Freeze-dried foods such as coffee and soup likely conjure images of bland instant food products with dried meat, fish or vegetables that are reconstituted using hot water. However, in Japan, advanced technologies are being put to use to develop freeze-dried foods that can be eaten anytime, anywhere and even enjoyed. Delicious freeze-dried foods from Japan are both finding their ways to tables around the world and also proving useful in research activities conducted in remote locations such as the Antarctic and on the International Space Station (ISS).
Freeze-dried foods made for the Antarctica research expedition. The foods were developed in a way that maintains their nutrients, color and shape, all at one-fourth the weight. © Kyokushoku
Food Fuels Antarctic Exploration
Antarctic expedition team members prepare freeze-dried foods in a tent. (Photo courtesy of Sor Rondane Mountains geomorphological research team, 53rd Japanese Antarctic Research Expedition [JARE-53])
From 2007 to 2012, the Japanese Antarctic Research Expedition undertook geomorphologic surveys of the Sor Rondane Mountains on the eastern side of Antarctica. Expedition members traveled from their base of operations to the distant mountain ranges for two months to 100 days, living in small tents. This meant life outdoors and snowstorms with winds topping 70 km an hour and temperatures dipping to minus 25 C. Good food played an important role in the expedition, with tasty and nutritious food helping expedition members to perform at their best. Relying on snowmobiles for transportation and weighted down with tents, fuel and survey equipment, the expedition team could not have the luxury of carrying large amounts of food. Faced with these limitations, the team opted to carry the bulk of its food in light, preserved and easy-to-prepare freeze-dried form. Another reason for this choice was that being in Antarctica, there is of course a wealth of snow and ice that can be easily used to restore freeze-dried foods to their original states.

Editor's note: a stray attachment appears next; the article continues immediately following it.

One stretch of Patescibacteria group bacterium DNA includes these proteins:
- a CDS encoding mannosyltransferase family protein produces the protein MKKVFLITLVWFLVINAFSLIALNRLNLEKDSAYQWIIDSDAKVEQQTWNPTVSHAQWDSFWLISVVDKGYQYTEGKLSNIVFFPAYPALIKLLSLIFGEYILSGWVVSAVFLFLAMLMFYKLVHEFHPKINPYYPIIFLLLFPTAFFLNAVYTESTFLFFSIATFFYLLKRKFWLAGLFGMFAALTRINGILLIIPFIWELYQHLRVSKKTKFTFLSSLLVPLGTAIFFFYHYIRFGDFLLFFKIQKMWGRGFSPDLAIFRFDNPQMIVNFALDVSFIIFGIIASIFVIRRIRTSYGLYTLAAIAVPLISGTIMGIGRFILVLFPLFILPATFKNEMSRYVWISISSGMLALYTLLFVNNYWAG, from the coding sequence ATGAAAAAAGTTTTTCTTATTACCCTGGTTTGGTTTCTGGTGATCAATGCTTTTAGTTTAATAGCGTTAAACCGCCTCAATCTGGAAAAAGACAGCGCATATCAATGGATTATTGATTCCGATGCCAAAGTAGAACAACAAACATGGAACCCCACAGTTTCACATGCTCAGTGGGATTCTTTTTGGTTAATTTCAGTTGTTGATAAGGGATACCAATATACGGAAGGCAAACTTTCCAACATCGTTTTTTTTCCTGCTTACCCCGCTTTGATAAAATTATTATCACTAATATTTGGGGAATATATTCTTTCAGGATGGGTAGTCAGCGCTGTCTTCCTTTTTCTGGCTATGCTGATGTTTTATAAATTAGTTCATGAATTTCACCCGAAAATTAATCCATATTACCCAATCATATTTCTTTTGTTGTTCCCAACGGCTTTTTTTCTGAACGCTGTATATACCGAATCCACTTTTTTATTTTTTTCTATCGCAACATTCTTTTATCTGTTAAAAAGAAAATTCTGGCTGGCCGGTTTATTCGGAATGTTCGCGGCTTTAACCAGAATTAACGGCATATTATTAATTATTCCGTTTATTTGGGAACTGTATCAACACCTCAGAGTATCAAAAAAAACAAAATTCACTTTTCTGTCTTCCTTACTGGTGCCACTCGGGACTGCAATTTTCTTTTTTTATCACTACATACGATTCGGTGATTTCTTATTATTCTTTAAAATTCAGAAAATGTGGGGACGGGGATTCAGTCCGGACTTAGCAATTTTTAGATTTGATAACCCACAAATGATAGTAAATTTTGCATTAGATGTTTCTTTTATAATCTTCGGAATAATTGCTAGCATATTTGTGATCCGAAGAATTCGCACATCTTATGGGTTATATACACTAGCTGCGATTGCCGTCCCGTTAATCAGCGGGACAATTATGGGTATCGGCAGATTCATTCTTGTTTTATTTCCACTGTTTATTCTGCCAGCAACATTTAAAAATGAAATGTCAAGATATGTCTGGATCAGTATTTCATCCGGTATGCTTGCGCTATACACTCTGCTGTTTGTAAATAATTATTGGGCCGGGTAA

The food that the expedition crew craved the most every day was fresh, homemade fare. However, at that time, food manufacturers said they had never dreamed of making freshly cooked dishes into freeze-dried foods. The reason that no one had ever attempted this was that once a dish has been dried, the way the different ingredients (such as vegetables, meat and fish) dry, and the way that they rehydrate when hot water is added are completely different. Expedition members cooperated with freeze-dried food experts who analyzed the qualities and characteristics of each ingredient used in meals. Based on this, they predicted the way in which these would dry and rehydrate, and then devised cooking methods, such as by altering the thickness of meat used, to create over 100 types of delicious freeze-dried foods.
A large drying oven made by Nippon Freeze Drying Co. The oven was used to make freeze-dried food for an Antarctica expedition team.
It turned out that these freeze-dried foods were even more delicious than anticipated and were not only popular among the Japanese members, but also received rave reviews from team members from other countries such as India and South Africa as well. Ultimately, these freeze-dried foods were not just an enjoyable part of expedition life in Antarctica but also an important pillar that supported the safe implementation of research activities.